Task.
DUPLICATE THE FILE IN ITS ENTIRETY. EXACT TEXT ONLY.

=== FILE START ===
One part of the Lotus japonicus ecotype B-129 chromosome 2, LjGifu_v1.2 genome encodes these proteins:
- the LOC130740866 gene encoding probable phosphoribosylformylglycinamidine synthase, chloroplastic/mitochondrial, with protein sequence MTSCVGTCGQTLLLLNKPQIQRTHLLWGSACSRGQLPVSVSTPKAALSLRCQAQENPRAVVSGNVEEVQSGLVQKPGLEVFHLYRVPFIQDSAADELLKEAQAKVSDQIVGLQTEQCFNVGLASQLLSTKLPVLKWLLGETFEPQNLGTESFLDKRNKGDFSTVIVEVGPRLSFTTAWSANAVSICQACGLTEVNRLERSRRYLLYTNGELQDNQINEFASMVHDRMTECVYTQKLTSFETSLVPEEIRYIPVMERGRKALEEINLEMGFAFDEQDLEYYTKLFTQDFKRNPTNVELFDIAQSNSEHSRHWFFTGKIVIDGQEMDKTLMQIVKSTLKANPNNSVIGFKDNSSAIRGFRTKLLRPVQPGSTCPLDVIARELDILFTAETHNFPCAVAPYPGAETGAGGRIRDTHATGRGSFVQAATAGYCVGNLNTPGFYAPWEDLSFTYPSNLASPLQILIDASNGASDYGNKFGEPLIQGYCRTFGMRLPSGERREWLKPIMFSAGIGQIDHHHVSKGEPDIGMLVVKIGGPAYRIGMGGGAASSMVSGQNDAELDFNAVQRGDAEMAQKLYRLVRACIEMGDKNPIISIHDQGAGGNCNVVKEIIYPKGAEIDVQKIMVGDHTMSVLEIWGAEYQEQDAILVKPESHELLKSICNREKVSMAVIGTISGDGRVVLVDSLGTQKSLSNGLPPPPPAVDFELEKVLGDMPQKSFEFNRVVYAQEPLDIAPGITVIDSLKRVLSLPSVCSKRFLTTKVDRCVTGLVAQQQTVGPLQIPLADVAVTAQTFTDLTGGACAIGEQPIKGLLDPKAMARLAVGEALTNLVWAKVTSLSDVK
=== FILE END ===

One part of the Lotus japonicus ecotype B-129 chromosome 2, LjGifu_v1.2 genome encodes these proteins:
- the LOC130740866 gene encoding probable phosphoribosylformylglycinamidine synthase, chloroplastic/mitochondrial, with protein sequence MTSCVGTCGQTLLLLNKPQIQRTHLLWGSACSRGQLPVSVSTPKAALSLRCQAQENPRAVVSGNVEEVQSGLVQKPGLEVFHLYRVPFIQDSAADELLKEAQAKVSDQIVGLQTEQCFNVGLASQLLSTKLPVLKWLLGETFEPQNLGTESFLDKRNKGDFSTVIVEVGPRLSFTTAWSANAVSICQACGLTEVNRLERSRRYLLYTNGELQDNQINEFASMVHDRMTECVYTQKLTSFETSLVPEEIRYIPVMERGRKALEEINLEMGFAFDEQDLEYYTKLFTQDFKRNPTNVELFDIAQSNSEHSRHWFFTGKIVIDGQEMDKTLMQIVKSTLKANPNNSVIGFKDNSSAIRGFRTKLLRPVQPGSTCPLDVIARELDILFTAETHNFPCAVAPYPGAETGAGGRIRDTHATGRGSFVQAATAGYCVGNLNTPGFYAPWEDLSFTYPSNLASPLQILIDASNGASDYGNKFGEPLIQGYCRTFGMRLPSGERREWLKPIMFSAGIGQIDHHHVSKGEPDIGMLVVKIGGPAYRIGMGGGAASSMVSGQNDAELDFNAVQRGDAEMAQKLYRLVRACIEMGDKNPIISIHDQGAGGNCNVVKEIIYPKGAEIDVQKIMVGDHTMSVLEIWGAEYQEQDAILVKPESHELLKSICNREKVSMAVIGTISGDGRVVLVDSLGTQKSLSNGLPPPPPAVDFELEKVLGDMPQKSFEFNRVVYAQEPLDIAPGITVIDSLKRVLSLPSVCSKRFLTTKVDRCVTGLVAQQQTVGPLQIPLADVAVTAQTFTDLTGGACAIGEQPIKGLLDPKAMARLAVGEALTNLVWAKVTSLSDVK